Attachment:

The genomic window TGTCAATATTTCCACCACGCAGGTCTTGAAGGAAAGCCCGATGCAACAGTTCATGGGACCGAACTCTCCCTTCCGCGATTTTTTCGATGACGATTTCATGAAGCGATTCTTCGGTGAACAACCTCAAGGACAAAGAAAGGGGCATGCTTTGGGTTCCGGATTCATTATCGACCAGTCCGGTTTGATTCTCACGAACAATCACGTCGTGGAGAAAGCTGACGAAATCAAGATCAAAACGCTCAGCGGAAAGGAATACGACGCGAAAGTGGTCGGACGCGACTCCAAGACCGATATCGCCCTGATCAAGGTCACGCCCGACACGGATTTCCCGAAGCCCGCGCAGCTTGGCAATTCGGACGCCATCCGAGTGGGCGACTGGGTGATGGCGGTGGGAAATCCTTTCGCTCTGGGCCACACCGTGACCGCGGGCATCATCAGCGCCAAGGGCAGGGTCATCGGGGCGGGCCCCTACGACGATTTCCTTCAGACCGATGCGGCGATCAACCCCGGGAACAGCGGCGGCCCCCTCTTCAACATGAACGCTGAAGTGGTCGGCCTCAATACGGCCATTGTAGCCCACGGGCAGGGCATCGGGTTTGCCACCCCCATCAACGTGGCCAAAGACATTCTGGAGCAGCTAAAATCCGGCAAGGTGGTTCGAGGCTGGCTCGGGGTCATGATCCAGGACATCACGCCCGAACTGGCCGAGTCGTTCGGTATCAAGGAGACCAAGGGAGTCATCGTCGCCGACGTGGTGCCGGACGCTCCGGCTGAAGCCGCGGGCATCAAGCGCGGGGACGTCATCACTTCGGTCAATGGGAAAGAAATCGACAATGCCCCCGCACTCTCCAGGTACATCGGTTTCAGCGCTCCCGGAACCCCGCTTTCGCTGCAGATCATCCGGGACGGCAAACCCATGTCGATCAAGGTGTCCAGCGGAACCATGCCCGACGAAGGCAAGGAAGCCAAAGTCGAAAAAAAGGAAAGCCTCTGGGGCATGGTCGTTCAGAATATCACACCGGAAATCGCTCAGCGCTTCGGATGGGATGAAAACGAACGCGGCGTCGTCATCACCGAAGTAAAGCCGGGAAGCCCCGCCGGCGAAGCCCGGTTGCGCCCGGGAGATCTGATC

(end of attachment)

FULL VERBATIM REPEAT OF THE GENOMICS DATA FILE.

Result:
The genomic window TGTCAATATTTCCACCACGCAGGTCTTGAAGGAAAGCCCGATGCAACAGTTCATGGGACCGAACTCTCCCTTCCGCGATTTTTTCGATGACGATTTCATGAAGCGATTCTTCGGTGAACAACCTCAAGGACAAAGAAAGGGGCATGCTTTGGGTTCCGGATTCATTATCGACCAGTCCGGTTTGATTCTCACGAACAATCACGTCGTGGAGAAAGCTGACGAAATCAAGATCAAAACGCTCAGCGGAAAGGAATACGACGCGAAAGTGGTCGGACGCGACTCCAAGACCGATATCGCCCTGATCAAGGTCACGCCCGACACGGATTTCCCGAAGCCCGCGCAGCTTGGCAATTCGGACGCCATCCGAGTGGGCGACTGGGTGATGGCGGTGGGAAATCCTTTCGCTCTGGGCCACACCGTGACCGCGGGCATCATCAGCGCCAAGGGCAGGGTCATCGGGGCGGGCCCCTACGACGATTTCCTTCAGACCGATGCGGCGATCAACCCCGGGAACAGCGGCGGCCCCCTCTTCAACATGAACGCTGAAGTGGTCGGCCTCAATACGGCCATTGTAGCCCACGGGCAGGGCATCGGGTTTGCCACCCCCATCAACGTGGCCAAAGACATTCTGGAGCAGCTAAAATCCGGCAAGGTGGTTCGAGGCTGGCTCGGGGTCATGATCCAGGACATCACGCCCGAACTGGCCGAGTCGTTCGGTATCAAGGAGACCAAGGGAGTCATCGTCGCCGACGTGGTGCCGGACGCTCCGGCTGAAGCCGCGGGCATCAAGCGCGGGGACGTCATCACTTCGGTCAATGGGAAAGAAATCGACAATGCCCCCGCACTCTCCAGGTACATCGGTTTCAGCGCTCCCGGAACCCCGCTTTCGCTGCAGATCATCCGGGACGGCAAACCCATGTCGATCAAGGTGTCCAGCGGAACCATGCCCGACGAAGGCAAGGAAGCCAAAGTCGAAAAAAAGGAAAGCCTCTGGGGCATGGTCGTTCAGAATATCACACCGGAAATCGCTCAGCGCTTCGGATGGGATGAAAACGAACGCGGCGTCGTCATCACCGAAGTAAAGCCGGGAAGCCCCGCCGGCGAAGCCCGGTTGCGCCCGGGAGATCTGATC